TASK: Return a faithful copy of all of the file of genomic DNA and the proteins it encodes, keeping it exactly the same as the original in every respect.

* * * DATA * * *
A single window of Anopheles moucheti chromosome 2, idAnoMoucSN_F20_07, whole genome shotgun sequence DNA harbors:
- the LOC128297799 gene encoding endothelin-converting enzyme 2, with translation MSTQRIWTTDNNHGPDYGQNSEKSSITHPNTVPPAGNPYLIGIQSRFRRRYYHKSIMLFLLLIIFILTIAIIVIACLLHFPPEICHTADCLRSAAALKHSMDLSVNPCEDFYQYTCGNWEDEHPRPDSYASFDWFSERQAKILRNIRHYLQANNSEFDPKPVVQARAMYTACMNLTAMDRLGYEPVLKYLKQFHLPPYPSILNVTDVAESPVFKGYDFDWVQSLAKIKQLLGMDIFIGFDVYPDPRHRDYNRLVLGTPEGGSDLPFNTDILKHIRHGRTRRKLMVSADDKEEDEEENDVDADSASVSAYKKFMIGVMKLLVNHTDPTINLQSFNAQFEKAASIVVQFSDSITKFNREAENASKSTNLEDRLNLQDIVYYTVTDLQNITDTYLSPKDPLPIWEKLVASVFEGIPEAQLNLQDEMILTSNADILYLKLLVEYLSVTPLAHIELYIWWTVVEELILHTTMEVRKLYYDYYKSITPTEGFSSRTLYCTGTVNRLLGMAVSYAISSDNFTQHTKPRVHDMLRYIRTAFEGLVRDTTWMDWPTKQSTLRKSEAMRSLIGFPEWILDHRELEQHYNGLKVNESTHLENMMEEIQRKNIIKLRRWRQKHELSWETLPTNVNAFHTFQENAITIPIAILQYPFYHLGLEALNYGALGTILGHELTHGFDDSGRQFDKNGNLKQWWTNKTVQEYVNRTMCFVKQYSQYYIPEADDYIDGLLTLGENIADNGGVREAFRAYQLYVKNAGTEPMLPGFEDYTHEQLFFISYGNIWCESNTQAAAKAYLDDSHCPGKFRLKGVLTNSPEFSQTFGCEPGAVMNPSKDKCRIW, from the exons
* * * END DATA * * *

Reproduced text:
A single window of Anopheles moucheti chromosome 2, idAnoMoucSN_F20_07, whole genome shotgun sequence DNA harbors:
- the LOC128297799 gene encoding endothelin-converting enzyme 2, with translation MSTQRIWTTDNNHGPDYGQNSEKSSITHPNTVPPAGNPYLIGIQSRFRRRYYHKSIMLFLLLIIFILTIAIIVIACLLHFPPEICHTADCLRSAAALKHSMDLSVNPCEDFYQYTCGNWEDEHPRPDSYASFDWFSERQAKILRNIRHYLQANNSEFDPKPVVQARAMYTACMNLTAMDRLGYEPVLKYLKQFHLPPYPSILNVTDVAESPVFKGYDFDWVQSLAKIKQLLGMDIFIGFDVYPDPRHRDYNRLVLGTPEGGSDLPFNTDILKHIRHGRTRRKLMVSADDKEEDEEENDVDADSASVSAYKKFMIGVMKLLVNHTDPTINLQSFNAQFEKAASIVVQFSDSITKFNREAENASKSTNLEDRLNLQDIVYYTVTDLQNITDTYLSPKDPLPIWEKLVASVFEGIPEAQLNLQDEMILTSNADILYLKLLVEYLSVTPLAHIELYIWWTVVEELILHTTMEVRKLYYDYYKSITPTEGFSSRTLYCTGTVNRLLGMAVSYAISSDNFTQHTKPRVHDMLRYIRTAFEGLVRDTTWMDWPTKQSTLRKSEAMRSLIGFPEWILDHRELEQHYNGLKVNESTHLENMMEEIQRKNIIKLRRWRQKHELSWETLPTNVNAFHTFQENAITIPIAILQYPFYHLGLEALNYGALGTILGHELTHGFDDSGRQFDKNGNLKQWWTNKTVQEYVNRTMCFVKQYSQYYIPEADDYIDGLLTLGENIADNGGVREAFRAYQLYVKNAGTEPMLPGFEDYTHEQLFFISYGNIWCESNTQAAAKAYLDDSHCPGKFRLKGVLTNSPEFSQTFGCEPGAVMNPSKDKCRIW, from the exons